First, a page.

Used Hand Tools – What’s Worth Buying Old?

by | Jun 7, 2018 | 37 comments

I truly believe that most people quit woodworking because they don’t ever get started. Obsessing over the perfect workbench and buying too many used hand tools can lead to this problem.

You should dedicate a weekend to build your workbench. Get it done and stop over thinking.
And then another weekend should be all you need to get your tool kit put together.

used woodworking hand tools

Buying used hand tools can be addictive. But whilst it’s nice stacking up with loads of old stuff, you’ll soon realise the work needed to get it all going and it becomes more of a stress than the hobby or passion that it should be.

Old tools can still be the best place to turn for certain bits in your kit. The key is to be mindful of what you’re searching for so you don’t become burdened.

Old Hand Tools That Aren’t Worth The Bother.

Strangely, overall it’s not your run of the mill tools that I’d look out for second hand.

New chisels like the Narex for example, they’re so good, so cheap and they come out of the box ready to go. There’s not much point in dedicating yourself to flattening off old chisels, not mentioning all of the equipment you’re going to need to do it.

Saws are another that I would avoid second hand. You can get old saws for ten a penny but you’ve got to be careful that you don’t end up with a rusty collection all in need of restoration.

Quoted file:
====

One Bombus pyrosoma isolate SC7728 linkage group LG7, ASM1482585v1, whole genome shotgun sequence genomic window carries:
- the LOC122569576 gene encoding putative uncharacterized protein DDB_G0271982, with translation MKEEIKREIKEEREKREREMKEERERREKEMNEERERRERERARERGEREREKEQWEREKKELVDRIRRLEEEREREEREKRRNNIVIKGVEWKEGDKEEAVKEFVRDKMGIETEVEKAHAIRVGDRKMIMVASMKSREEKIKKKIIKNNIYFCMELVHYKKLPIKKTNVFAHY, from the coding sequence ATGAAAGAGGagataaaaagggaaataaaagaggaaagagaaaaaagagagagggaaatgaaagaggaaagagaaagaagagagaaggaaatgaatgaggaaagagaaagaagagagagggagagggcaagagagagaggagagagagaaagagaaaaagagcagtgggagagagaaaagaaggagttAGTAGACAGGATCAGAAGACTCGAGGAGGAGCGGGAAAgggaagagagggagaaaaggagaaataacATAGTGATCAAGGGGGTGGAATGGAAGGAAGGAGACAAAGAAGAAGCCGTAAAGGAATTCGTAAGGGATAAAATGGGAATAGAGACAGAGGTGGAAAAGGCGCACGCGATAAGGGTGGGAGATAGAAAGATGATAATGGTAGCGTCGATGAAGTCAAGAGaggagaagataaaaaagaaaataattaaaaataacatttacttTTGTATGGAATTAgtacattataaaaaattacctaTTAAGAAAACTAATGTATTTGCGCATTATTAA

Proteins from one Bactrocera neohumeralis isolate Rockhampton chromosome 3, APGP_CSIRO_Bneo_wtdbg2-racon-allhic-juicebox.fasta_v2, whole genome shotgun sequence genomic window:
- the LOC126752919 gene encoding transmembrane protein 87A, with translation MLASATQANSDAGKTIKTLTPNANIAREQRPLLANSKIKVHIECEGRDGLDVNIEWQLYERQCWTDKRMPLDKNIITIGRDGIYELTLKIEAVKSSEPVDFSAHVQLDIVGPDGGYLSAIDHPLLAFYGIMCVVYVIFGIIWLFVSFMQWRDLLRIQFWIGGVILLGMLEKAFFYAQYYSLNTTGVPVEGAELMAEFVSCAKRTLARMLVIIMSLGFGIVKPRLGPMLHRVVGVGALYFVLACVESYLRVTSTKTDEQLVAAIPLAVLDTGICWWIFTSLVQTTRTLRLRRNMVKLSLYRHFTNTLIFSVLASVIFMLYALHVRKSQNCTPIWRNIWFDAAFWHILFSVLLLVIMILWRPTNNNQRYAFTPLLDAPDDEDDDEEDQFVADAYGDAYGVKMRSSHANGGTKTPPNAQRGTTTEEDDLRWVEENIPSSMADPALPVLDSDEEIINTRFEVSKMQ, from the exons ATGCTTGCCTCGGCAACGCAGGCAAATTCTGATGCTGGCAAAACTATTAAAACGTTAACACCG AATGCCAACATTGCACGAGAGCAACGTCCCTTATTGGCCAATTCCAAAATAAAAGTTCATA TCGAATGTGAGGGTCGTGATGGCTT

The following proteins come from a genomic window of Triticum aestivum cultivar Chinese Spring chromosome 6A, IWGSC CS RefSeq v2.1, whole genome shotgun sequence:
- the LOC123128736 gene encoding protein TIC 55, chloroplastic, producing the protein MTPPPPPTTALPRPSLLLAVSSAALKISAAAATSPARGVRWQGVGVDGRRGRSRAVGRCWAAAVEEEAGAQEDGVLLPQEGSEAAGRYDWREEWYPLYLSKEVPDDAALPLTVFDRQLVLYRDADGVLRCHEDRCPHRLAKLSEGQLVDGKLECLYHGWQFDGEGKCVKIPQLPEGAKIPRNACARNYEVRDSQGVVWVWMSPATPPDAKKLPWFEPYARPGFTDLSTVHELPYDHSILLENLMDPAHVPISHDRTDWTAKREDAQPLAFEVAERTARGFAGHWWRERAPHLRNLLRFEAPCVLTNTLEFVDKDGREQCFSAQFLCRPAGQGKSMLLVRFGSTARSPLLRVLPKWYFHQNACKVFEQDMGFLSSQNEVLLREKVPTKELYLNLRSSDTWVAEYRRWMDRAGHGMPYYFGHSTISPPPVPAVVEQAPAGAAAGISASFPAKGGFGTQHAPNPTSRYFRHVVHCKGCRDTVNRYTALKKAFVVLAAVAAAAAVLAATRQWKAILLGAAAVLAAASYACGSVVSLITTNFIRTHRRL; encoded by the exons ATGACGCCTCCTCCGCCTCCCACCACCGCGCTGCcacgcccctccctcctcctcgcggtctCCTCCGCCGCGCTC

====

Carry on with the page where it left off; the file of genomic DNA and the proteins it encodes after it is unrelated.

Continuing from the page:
If I do make it out to used tool sale the stuff I’ll be on the hunt for will either be the more consumable bits, or they’ll be specialist.

Buying The Consumables

Old Plane Blades

You might buy old tools because they’re cheap, and you might buy them because they’re collectable. For the most part though I love used hand tool sales because I love old iron.

The softer laminated steel of an old plane blade isn’t something I can turn down.
This might be old irons to fit my Stanley No. 5, as I burn through them and like to keep at least a couple set up for different cambers.

And it’s usually not hard to find the plane blades from old wooden planes either. If you’re lucky they’ll be laminated.
If you’ve been contemplating building your own wooden hand plane, then I’d definitely be on the lookout for a nice iron for your build.

wooden jack plane made using an old blade

Old wooden plane blades are easy to find. Then you could follow the video on how to build your own hand plane as a cheap way to set yourself up with a full range.

Old Drill Bits

On a similar theme If you can find nice old augers that can fit in to a hand brace then I would always consider buying stuff like that.

Old Oil Stones